Mark Flowers: I would like to share this document I found today on the germandocsinrussia.org. It was issued by OKH in October 1943 and has lessons learned about the Tiger in combat, and guidance for units either equipped or working with Tiger tanks. I'll include a brief translation with each page.
This basically says that contrary to popular belief, the Tiger's armor can be penetrated by Soviet weapons with unnecessary losses. At the right angle, a 7,62 cm gun can penetrate the frontal surface at 500 m, and 1,500 m on the side armor of the Tiger.
The table at the bottoms shows Soviet AT weapons, and what ranges on frontal, side, and rear of the Tiger that they can penetrate.
This is page two and at the top says that massed fire of all weapons, including light infantry weapons, can disable a Tiger even if they don't penetrate the armor.
Paragraph II says that Tigers should be deployed in groups at the critical spot, with indirect and other weapons providing support. The Tiger battalion has one maintenance company and one recovery platoon. If the Tigers are spread out all over the place, it makes things tough on the support guys, especially since the Tiger is such a complicated system.
Paragraph III details tank-infantry tactics. It says the Tigers should be employed as tank and AT gun killers, and should only be used against infantry in exceptional circumstances. Due to its high performance, the Tiger can reach out and touch somebody out to 2,000 meters. The Tiger should strive to engage targets at more than 1,000 meters.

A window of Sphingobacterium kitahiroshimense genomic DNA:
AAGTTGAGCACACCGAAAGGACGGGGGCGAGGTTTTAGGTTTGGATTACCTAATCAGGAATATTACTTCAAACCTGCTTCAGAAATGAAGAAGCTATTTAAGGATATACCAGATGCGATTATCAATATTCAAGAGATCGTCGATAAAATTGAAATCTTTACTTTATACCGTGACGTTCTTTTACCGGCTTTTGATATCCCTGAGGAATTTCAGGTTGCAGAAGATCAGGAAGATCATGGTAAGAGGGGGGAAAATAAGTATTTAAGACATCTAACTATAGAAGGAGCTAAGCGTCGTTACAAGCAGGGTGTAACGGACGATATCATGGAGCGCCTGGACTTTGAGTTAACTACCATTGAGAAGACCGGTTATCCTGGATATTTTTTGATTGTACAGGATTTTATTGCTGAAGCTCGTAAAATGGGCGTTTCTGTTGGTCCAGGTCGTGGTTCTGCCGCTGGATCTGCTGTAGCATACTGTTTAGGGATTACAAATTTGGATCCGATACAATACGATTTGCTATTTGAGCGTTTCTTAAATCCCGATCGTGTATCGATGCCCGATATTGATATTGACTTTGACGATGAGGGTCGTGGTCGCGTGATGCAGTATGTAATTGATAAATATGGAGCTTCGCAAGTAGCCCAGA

The Tiger is heavy and has a high ground pressure, making reconnaissance imperative. Recon patrols should pay special attention to fording points in waterways, bridges, and swampy ground.
Page three says if you don't do a good recon prior to comiting the Tigers, you're gonna lose, with preventable losses in expensive government property. The rule of thumb for marshy ground is: One soldier gives his buddy a piggyback ride, and stands on one foot. [Good luck with that...Mark]. If the soldier's foot doesn't sink into the ground, neither will the Tiger.
You can't hide as Tiger for long, and the Russians mass fires against every single Tiger. The attacking (German) infantry have to stay far enough away that they don't get caught in the blizzard of defensive fires directed at the Tigers.
TCs engage from the short halt, using masking terrain for movement. With the long range of the Tiger's main gun, 100 meters give or take doesn't make a difference in choosing a firing position. Tigers must have freedom to maneuver based on situation and mission. They shouldn't get tied to the infantry. When the Tiger is covering, the infantry moves. When the Tiger makes its move, the infantry covers.
Mines present a risk to the Tiger. Usually, the damage is light, but tough to fix in the middle of a firefight. Immobilized Tigers are hard to recover due to their weight. If the assault force hits a minefield, the Tigers cover from the friendly side, and engineers go forward to breach.
The set-up of the TC's cupola on the left side of the turret makes it hard for the TC to see to the right side, and creates a blind spot there. This brings the danger of close assault from that side. Every Bolshevik who kills a Tiger gets mentioned in Army reports! It's pointless to deploy a Tiger alone. For protection against close assault by the enemy, they work with with the infantry, or other tanks.
Every experienced Tiger commander must carefully review these lessons learned.
Zeitzler, Colonel, General Staff
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